Eyewitness Boy says his cousin, 13, shot in the back

By JULIAN AGUILAR
LAREDO MORNING TIMES

A 13-year-old middle school student testified Tuesday that he and three other juveniles were subdued by a homeowner
who caught them in his mobile home last year and posed the man no imminent threat when one of the unarmed teens
was shot in the back and killed.

The statements came during the first day of testimony in the murder trial of Jose Luis Gonzalez, 63, who shot
Francisco Anguiano, 13, on Gonzalez’s property in Los Centenarios subdivision in July 2007. The juveniles said they
entered the man’s home to take snacks and sodas.

Gonzalez’s attorney, Isidro “Chilo” Alaniz, said instead that Gonzalez was attempting to subdue the teens and
Anguiano lunged at him during a confrontation. Out of fear for his life and in the commotion that followed, Alaniz
said, the gun went off.

“He found four individuals ransacking his property, going through his living room,” he said during opening arguments.
“He orders them to the ground, and they are resisting his orders.”

In the ensuing seconds, Alaniz said, Anguiano lunged for Mr. Gonzalez’s legs.
The witness, whose name is not being printed because he is a juvenile, told a different account.
After being caught in the mobile home, he said, the four were ordered to their knees and Gonzalez then proceeded to
strike the intruders with the gun and kick them. A photograph showed the witness with a half-inch welt on his back he
said came from Gonzalez’s foot.

After asking the witness how many times he had burglarized the mobile home before, the teen testified, Gonzalez
threatened to shoot him before he shot his cousin Anguiano.

“He told me, ‘Tell me the truth or I am going to shoot you,’ ” he said. Seconds afterward, he added, Anguiano was shot
and lay motionless, bleeding.

“He said (to drag Anguiano) out, and if we didn’t do that, he was going to shoot us, too,” the witness said.
In fact, prosecutors alleged, it was the anger felt at being burglarized before that led to Gonzalez’s acting as a vigilante and solving matters himself.

“This victim suffered a great deal and he suffered because this defendant wanted vengeance,” said Assistant District
Attorney Jesse Guillen. “And that’s really what the case is about.”

Alaniz instead focused on what he deemed as inconsistencies in the teen’s testimony to refute the intruders’ account of
what transpired.

“We brought out inconsistencies in his testimony versus the statement he gave the day of the incident,” Alaniz said.
“The most glaring was the one where he testified that they were going in for Cokes and munchies and he testified
under questioning that Anguiano, the deceased, said ‘Let’s go in there and see what we can take.’ You start from there
and there are all these other inconsistencies that came out regarding positioning, regarding statements that were
allegedly made, and (regarding) time and place that come in to play.”

During his cross-examination, Alaniz asked why the witness did not tell investigators he allegedly had a gun to his
head when he was giving them his statement just hours after the shooting.

The witness testified that he forgot, which Assistant District Attorney Uriel Druker said is consistent with a child who
has undergone a traumatic experience. Dr. Susanna Rivera, a child therapist at SCAN in Laredo, testified to that effect,
which Druker said explains the inconsistencies.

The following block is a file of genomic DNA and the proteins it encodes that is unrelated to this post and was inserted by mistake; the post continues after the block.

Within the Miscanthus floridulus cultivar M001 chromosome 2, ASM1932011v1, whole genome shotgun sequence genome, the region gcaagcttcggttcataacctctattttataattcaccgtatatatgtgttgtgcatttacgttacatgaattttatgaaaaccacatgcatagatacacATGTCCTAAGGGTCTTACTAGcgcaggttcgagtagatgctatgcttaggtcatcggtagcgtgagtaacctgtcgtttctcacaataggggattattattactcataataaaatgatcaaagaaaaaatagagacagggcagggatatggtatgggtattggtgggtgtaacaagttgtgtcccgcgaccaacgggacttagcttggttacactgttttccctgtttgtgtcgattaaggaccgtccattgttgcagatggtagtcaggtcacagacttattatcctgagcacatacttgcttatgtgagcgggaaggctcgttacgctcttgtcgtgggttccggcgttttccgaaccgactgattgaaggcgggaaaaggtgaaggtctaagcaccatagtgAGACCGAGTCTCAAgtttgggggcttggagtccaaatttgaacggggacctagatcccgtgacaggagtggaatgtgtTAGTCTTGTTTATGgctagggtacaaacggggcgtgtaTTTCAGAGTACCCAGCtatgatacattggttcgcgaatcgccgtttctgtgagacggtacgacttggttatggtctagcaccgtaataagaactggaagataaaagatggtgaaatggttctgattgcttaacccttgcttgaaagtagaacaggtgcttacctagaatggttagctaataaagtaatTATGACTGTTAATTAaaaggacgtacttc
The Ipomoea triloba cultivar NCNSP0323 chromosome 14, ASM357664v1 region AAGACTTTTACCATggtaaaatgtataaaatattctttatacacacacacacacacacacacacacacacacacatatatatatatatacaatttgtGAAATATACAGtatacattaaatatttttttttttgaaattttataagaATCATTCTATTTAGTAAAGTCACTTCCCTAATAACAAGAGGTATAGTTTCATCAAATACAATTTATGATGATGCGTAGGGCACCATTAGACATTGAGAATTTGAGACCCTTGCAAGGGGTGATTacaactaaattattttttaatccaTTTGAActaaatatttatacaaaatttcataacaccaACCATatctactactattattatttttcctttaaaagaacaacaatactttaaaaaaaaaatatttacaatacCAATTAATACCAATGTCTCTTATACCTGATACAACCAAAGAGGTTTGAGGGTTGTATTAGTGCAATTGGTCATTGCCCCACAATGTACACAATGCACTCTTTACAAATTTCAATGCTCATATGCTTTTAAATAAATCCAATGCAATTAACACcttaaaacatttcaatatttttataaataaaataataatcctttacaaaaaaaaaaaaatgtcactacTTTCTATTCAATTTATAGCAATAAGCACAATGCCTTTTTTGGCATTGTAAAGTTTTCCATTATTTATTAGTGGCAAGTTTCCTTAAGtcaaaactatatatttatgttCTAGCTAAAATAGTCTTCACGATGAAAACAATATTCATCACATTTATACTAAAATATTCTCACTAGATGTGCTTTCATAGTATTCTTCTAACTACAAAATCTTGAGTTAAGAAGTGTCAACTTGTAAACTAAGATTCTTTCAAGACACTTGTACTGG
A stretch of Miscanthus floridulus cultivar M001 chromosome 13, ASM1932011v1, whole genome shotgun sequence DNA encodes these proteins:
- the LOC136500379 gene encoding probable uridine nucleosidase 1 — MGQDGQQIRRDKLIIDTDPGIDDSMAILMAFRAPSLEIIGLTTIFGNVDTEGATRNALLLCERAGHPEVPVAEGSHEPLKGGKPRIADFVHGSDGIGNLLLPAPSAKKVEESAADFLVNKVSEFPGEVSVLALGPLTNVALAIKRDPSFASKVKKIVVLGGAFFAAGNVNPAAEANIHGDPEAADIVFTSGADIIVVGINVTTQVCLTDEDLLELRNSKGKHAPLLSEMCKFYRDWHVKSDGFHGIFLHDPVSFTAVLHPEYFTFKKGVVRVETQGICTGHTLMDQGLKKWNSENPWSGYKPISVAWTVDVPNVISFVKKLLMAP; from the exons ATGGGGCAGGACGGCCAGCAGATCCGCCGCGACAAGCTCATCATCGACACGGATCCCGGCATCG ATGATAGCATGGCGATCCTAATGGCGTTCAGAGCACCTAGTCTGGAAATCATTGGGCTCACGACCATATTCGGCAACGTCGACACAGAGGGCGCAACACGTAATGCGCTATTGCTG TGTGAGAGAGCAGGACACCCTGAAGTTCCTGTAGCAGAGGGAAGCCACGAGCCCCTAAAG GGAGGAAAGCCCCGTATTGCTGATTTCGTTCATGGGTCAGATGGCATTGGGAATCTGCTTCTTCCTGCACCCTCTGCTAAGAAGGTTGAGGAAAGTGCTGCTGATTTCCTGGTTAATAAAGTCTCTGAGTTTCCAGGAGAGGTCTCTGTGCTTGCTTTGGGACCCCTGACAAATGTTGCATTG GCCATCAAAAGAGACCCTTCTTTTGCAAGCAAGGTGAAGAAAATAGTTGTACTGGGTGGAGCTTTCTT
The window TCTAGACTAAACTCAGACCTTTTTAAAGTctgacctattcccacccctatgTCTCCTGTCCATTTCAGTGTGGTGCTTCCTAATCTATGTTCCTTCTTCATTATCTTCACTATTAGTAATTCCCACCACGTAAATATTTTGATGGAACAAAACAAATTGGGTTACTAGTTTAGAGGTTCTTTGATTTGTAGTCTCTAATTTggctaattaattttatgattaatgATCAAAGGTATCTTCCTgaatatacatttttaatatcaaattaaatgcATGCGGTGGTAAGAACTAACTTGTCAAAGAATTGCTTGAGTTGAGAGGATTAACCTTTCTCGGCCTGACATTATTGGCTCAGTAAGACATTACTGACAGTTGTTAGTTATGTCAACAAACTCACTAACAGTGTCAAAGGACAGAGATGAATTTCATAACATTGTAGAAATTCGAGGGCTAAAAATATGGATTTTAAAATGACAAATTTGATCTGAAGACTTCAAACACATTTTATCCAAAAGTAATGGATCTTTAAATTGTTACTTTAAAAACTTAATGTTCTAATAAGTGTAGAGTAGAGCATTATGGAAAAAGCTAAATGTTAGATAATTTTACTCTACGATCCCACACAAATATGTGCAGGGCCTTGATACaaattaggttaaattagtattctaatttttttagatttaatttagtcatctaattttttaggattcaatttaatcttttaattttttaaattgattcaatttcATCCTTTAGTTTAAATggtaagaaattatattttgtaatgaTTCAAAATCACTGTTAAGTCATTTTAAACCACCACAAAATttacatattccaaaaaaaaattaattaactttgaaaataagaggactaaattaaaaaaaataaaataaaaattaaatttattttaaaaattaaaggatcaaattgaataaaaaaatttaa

“Originally we had an 11-year-old child (at the time of the shooting), who witnessed his cousin get shot and killed
right before his eyes and was beaten and psychologically and physically abused himself,” Druker said. “Dr. Susanna
Rivera has met with him, and she testified that he suffers from Post Traumatic Stress Disorder, and one of the textbook
characteristics is that a person may not remember. She explained why some of the things he said in court today may
not have been included in that one-page statement.”

Druker added that the statement still includes “all the pertinent facts of what happened inside that house” but just lacks the detailed account given Tuesday.

Alaniz said the ultimate decision would be left up to the jury.

“The state’s got their theory,” he said. “I know they brought in a witness to testify that the witness suffered from PTSD, but again, the jury is going to have to determine and weigh the credibility of the witnesses as to how far and to what extent that type of condition affects somebody’s credibility.”

He added that his client was about a year removed from bypass surgery, and that he had never run afoul of the law
before.

Also Tuesday, Sheriff’s Deputy Ricardo Maldonado testified that Gonzalez initially said that a 16-gauge shotgun was
used in the shooting, but Maldonado said the gun looked as if it hadn’t been fired because it had dirt and lint in the
barrel. Maldonado told jurors he found the actual weapon used, a semiautomatic, Russian-made shotgun, in a truck on
the property and that the 16-gauge shotgun had been reported stolen.

Alaniz said Tuesday that was the first time he’d heard about the alleged stolen weapon, but added that his client has
never been charged with any crime related to having that in his possession.

Alaniz also showed jurors a picture of a machete Gonzalez had in the mobile home as proof, he said, that the intruders
had access to deadly weapons while they burglarized the property.

Druker said the machete was buried under a pile of clothes and went unnoticed by even sheriff’s deputies during their
initial investigation. That, he said, is proof the teens did not know it was there and had no intent of using it.

The two remaining witnesses to the shooting are expected to testify this week, as is Gonzalez himself. During that
time, Alaniz said, the jury will learn that his client did in fact fear for his life and used his resources to ensure it was protected.

“He was in defense mode,” Alaniz said. “He was in survival mode.”